17:44 I took some photographs of a young male who was demonstrating, threatening us and instead of doing that, sort of running at you and then kicking dust or throwing dust at you [that African elephants do in similar circumstances], they [Asian elephants] tend to collect dust [with their trunk and feet], kick the dust, and while standing in one pace throw the dust over their head in a display.
Throwing dust display 1Throwing dust display 2Throwing dust display 3

As I sit at my desk writing this piece I can  hear explosions in the distance: villagers trying to chase male elephants out of their farms…..

Joyce’s travel diary Sri Lanka (3)

18/09/08

This morning Manori and I worked on our ID photos from the previous afternoon and then had a meeting to discuss various aspects of the project. After that we had an early lunch of fruit and soup and then gathered our things and headed toward the park. The elephants are in the forest in the morning so this allows us to do much needed office work without feeling like we are missing anything.

Today was better for me – I recognized some of the females we had seen the day before including a “pretty” female with a scoop out of her right ear, a female with elongated ear lobes and another with a small cup-shaped notch out of her left ear. They were all in a group of 12 elephants (not a perfect count, however) though yesterday two of these females had been in the group of 7 elephants, and the “pretty” female had been in the group of 9. Mmmmm – one large family, or…the plot thickens!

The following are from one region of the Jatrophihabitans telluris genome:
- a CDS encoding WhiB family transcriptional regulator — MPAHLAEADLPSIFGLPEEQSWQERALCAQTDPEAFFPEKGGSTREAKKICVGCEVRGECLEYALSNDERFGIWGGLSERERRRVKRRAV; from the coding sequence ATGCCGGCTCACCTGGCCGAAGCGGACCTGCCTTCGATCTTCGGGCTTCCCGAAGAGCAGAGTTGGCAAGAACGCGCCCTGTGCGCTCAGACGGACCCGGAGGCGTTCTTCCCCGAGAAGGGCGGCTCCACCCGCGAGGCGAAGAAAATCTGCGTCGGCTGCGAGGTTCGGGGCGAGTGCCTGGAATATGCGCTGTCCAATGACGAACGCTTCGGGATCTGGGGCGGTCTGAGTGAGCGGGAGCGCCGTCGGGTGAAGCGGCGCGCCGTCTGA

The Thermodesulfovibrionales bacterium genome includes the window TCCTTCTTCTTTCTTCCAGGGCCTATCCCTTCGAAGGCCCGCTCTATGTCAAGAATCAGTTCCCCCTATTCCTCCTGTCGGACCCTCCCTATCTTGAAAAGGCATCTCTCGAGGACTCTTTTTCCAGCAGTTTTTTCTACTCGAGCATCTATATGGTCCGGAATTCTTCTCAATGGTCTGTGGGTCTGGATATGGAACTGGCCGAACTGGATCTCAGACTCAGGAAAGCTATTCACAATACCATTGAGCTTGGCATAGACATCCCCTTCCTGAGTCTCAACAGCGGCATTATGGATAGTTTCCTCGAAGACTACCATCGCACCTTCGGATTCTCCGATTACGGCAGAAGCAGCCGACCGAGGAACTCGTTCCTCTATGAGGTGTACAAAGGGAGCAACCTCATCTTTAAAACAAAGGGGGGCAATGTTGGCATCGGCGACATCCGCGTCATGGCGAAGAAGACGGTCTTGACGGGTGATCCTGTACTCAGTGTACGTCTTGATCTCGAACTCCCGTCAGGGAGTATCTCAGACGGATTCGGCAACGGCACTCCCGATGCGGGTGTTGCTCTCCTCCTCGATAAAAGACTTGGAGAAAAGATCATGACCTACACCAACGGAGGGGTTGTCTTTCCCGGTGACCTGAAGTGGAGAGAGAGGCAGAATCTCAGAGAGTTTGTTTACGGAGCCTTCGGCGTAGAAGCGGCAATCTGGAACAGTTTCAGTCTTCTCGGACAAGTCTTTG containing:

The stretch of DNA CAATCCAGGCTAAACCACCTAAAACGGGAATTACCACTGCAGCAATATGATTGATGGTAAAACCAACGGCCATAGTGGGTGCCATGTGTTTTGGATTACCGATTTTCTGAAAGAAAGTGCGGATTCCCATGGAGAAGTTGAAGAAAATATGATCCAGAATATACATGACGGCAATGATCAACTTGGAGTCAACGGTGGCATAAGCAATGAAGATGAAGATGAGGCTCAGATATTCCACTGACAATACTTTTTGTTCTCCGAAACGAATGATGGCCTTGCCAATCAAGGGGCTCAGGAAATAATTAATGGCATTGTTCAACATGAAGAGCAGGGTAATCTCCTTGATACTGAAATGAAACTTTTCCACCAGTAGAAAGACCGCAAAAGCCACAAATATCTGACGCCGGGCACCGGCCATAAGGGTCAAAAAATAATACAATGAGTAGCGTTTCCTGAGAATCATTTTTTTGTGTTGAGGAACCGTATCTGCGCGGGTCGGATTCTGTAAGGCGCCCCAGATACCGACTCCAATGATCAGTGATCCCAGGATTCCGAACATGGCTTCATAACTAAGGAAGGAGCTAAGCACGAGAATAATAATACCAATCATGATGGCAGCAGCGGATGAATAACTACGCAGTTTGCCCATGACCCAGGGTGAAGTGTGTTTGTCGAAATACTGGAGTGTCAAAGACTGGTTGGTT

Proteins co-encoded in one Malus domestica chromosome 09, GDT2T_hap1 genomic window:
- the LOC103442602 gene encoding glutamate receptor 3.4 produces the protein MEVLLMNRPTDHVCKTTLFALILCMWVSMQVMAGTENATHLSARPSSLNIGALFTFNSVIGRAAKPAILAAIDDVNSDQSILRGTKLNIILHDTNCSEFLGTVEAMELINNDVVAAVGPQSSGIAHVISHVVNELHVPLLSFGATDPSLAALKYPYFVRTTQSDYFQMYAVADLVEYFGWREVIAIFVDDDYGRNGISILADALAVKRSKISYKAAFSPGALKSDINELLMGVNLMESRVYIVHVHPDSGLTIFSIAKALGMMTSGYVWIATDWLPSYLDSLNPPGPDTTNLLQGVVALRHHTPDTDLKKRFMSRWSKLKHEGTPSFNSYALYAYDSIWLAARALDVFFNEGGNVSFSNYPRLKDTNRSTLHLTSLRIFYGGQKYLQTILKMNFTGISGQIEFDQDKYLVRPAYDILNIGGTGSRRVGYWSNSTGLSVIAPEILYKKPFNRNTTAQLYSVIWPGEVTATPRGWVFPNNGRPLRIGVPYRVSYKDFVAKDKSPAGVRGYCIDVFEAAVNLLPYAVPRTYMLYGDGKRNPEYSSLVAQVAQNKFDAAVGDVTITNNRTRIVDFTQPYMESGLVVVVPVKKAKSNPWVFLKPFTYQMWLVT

MK group

Then we saw a big group of 31 elephants with a couple of small calves and a large female with a very torn left ear. She will be easily recognizable again. With her was a female with very pink edges to her ears….and many more.